Patriotism is making a comeback in America. All of a sudden, movies like “Pearl Harbor” are in vogue, and holidays like Memorial Day and this month’s Fourth of July are experiencing a revival. Truckers have always been known for their patriotism. Paul Reed, a former trucker and Vietnam veteran who is featured in this issue, says it’s because the original truckers came from America’s farmlands. Later, many truckers learned to drive in the military and continued that bond. Others say it’s because truckers are the last cowboys left in America. They don’t sit in a cubicle or punch a time clock. They aren’t in a factory putting a part on an assembly line. They are on the open road, driving from sea to shining sea, seeing parts of the land that many Americans never see in a lifetime. Whatever the reason, truckers symbolize the take-action, frontier spirit that makes them patriots. Taking action, from convoys through Washington D.C. to writing letters to the editor, truckers, as a whole, like to make a difference.
Making a difference took on new meaning last summer when we asked you to register to absentee vote for the fall presidential elections. We figured there was always the chance that the vote could be close and absentee voting could make a difference. This was the understatement of the year, as it turned out. But the fact remained that you registered to vote absentee, and your vote made a difference. Taking action is always better than talking about it, and truckers are known for taking action.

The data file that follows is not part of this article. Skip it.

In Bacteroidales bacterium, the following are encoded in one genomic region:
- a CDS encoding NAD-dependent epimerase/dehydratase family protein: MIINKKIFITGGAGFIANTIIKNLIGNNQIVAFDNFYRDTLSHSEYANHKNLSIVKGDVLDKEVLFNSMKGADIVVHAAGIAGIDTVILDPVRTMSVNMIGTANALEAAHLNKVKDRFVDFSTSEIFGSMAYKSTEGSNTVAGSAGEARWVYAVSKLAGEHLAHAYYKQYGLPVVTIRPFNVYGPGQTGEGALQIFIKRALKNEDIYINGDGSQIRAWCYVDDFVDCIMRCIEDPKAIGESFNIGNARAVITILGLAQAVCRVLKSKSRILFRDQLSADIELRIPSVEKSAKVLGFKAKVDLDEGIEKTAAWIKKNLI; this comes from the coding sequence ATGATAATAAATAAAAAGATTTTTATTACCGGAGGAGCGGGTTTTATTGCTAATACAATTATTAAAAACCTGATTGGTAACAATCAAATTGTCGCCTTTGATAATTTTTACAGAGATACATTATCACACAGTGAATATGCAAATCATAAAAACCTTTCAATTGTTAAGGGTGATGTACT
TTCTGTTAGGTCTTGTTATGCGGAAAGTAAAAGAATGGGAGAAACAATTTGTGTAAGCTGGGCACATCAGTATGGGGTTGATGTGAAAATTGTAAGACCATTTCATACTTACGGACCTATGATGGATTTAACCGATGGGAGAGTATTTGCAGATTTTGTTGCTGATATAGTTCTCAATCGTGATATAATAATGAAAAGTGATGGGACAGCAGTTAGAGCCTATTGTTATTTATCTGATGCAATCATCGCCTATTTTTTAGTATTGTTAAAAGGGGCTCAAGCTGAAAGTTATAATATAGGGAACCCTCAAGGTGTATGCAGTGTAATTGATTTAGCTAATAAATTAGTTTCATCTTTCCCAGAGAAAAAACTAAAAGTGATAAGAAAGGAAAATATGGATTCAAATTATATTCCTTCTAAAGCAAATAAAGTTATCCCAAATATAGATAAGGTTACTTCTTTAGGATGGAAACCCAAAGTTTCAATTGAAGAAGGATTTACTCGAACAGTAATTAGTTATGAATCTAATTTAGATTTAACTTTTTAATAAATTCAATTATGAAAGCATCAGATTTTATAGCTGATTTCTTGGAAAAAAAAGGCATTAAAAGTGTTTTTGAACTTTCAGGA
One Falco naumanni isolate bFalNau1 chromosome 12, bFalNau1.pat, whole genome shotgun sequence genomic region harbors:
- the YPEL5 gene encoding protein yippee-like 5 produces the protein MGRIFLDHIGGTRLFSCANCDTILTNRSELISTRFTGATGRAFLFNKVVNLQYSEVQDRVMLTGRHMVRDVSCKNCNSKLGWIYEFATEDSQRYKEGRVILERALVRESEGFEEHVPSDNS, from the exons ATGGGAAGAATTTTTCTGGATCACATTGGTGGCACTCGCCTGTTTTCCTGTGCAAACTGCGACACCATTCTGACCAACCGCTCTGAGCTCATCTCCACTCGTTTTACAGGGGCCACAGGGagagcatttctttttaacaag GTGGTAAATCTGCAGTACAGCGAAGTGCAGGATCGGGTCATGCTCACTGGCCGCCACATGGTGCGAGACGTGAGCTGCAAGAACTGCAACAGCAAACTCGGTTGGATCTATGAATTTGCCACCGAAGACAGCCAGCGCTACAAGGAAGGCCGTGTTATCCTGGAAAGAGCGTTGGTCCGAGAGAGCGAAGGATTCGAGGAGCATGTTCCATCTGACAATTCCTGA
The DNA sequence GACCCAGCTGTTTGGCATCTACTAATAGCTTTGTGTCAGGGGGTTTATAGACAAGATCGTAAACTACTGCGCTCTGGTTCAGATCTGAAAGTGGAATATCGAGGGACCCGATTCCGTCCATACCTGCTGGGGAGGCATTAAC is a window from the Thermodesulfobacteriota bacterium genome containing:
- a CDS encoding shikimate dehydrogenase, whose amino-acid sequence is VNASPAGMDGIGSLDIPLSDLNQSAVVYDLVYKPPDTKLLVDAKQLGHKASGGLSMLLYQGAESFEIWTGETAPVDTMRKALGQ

This summer, there is a way you can make a difference again. The U.S. Postal Service is considering creating a “truck” stamp. Even making it to the “consideration” list is a big deal in the stamp selection process. This would be the first stamp to recognize trucking since 1953 when the Postal Service commemorated the 50th anniversary of the trucking industry on a 3-cent stamp. The U.S. Postal Service’s Citizens Stamp Advisory Committee no longer highlights specific industries but it is considering highlighting “trucks.”
Former ATA Chairman John Wren worked closely with the ATA Foundation to promote the issuance of the stamp. “The stamp committee’s decision is partially based on the public’s use and popularity of commemorative stamps. This stamp would go a long way in increasing the public’s awareness of trucks and the role they play in the economy of this country. A truck stamp would be a source of pride for truckers and a public relations boost to the industry,” Wren says.
How can you help get the stamp approved? We’ve made it simple. Inside this issue is a post card with the address of the advisory committee on one side. On the other side is a blank area for you to express your opinion. Ask the committee to consider the truck stamp. Tell them why you think a truck stamp would be popular and help the industry’s image. Then stamp and mail it. Tell your friends and family to write to the committee.
The address is as follows:
Dr. Virginia Noelke, Chairman
Citizens for Stamp
U.S. Postal Service
475 L’Enfant Plaza SW
Washington, DC 20260-2435
A truck stamp won’t lower fuel and insurance prices. It won’t raise your rates or decrease your waiting time. But it will put the image of a truck on billions of pieces of U.S. mail, and maybe that will make a difference.